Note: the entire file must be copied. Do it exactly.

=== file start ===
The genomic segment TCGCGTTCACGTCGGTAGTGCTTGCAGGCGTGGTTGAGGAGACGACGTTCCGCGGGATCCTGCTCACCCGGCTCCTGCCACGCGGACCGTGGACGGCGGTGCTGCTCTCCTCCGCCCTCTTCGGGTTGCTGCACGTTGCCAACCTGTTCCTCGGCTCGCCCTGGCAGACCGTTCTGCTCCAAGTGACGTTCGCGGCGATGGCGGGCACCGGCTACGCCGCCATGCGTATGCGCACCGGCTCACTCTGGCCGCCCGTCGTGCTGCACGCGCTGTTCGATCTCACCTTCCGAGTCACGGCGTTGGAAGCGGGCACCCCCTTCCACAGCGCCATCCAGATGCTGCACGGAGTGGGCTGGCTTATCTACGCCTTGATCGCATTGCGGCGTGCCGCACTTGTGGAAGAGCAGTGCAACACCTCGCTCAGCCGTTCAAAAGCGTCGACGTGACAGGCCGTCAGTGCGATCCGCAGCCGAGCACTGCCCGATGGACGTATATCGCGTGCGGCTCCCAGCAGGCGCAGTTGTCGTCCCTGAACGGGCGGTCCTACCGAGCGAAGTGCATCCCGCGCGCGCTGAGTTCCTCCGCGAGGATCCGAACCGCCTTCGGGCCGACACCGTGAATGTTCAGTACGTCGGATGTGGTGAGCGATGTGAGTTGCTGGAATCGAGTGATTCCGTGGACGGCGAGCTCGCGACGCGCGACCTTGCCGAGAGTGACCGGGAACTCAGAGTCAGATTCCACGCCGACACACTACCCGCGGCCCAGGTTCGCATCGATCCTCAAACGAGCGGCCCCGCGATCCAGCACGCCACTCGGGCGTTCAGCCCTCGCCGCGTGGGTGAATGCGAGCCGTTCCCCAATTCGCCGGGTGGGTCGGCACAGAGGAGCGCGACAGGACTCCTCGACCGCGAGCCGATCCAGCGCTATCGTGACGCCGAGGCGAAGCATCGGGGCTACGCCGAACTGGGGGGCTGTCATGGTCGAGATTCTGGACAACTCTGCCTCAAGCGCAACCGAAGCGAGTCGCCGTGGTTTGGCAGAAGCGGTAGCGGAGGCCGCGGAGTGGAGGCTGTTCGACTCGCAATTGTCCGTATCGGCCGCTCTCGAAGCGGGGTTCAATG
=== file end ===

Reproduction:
The genomic segment TCGCGTTCACGTCGGTAGTGCTTGCAGGCGTGGTTGAGGAGACGACGTTCCGCGGGATCCTGCTCACCCGGCTCCTGCCACGCGGACCGTGGACGGCGGTGCTGCTCTCCTCCGCCCTCTTCGGGTTGCTGCACGTTGCCAACCTGTTCCTCGGCTCGCCCTGGCAGACCGTTCTGCTCCAAGTGACGTTCGCGGCGATGGCGGGCACCGGCTACGCCGCCATGCGTATGCGCACCGGCTCACTCTGGCCGCCCGTCGTGCTGCACGCGCTGTTCGATCTCACCTTCCGAGTCACGGCGTTGGAAGCGGGCACCCCCTTCCACAGCGCCATCCAGATGCTGCACGGAGTGGGCTGGCTTATCTACGCCTTGATCGCATTGCGGCGTGCCGCACTTGTGGAAGAGCAGTGCAACACCTCGCTCAGCCGTTCAAAAGCGTCGACGTGACAGGCCGTCAGTGCGATCCGCAGCCGAGCACTGCCCGATGGACGTATATCGCGTGCGGCTCCCAGCAGGCGCAGTTGTCGTCCCTGAACGGGCGGTCCTACCGAGCGAAGTGCATCCCGCGCGCGCTGAGTTCCTCCGCGAGGATCCGAACCGCCTTCGGGCCGACACCGTGAATGTTCAGTACGTCGGATGTGGTGAGCGATGTGAGTTGCTGGAATCGAGTGATTCCGTGGACGGCGAGCTCGCGACGCGCGACCTTGCCGAGAGTGACCGGGAACTCAGAGTCAGATTCCACGCCGACACACTACCCGCGGCCCAGGTTCGCATCGATCCTCAAACGAGCGGCCCCGCGATCCAGCACGCCACTCGGGCGTTCAGCCCTCGCCGCGTGGGTGAATGCGAGCCGTTCCCCAATTCGCCGGGTGGGTCGGCACAGAGGAGCGCGACAGGACTCCTCGACCGCGAGCCGATCCAGCGCTATCGTGACGCCGAGGCGAAGCATCGGGGCTACGCCGAACTGGGGGGCTGTCATGGTCGAGATTCTGGACAACTCTGCCTCAAGCGCAACCGAAGCGAGTCGCCGTGGTTTGGCAGAAGCGGTAGCGGAGGCCGCGGAGTGGAGGCTGTTCGACTCGCAATTGTCCGTATCGGCCGCTCTCGAAGCGGGGTTCAATG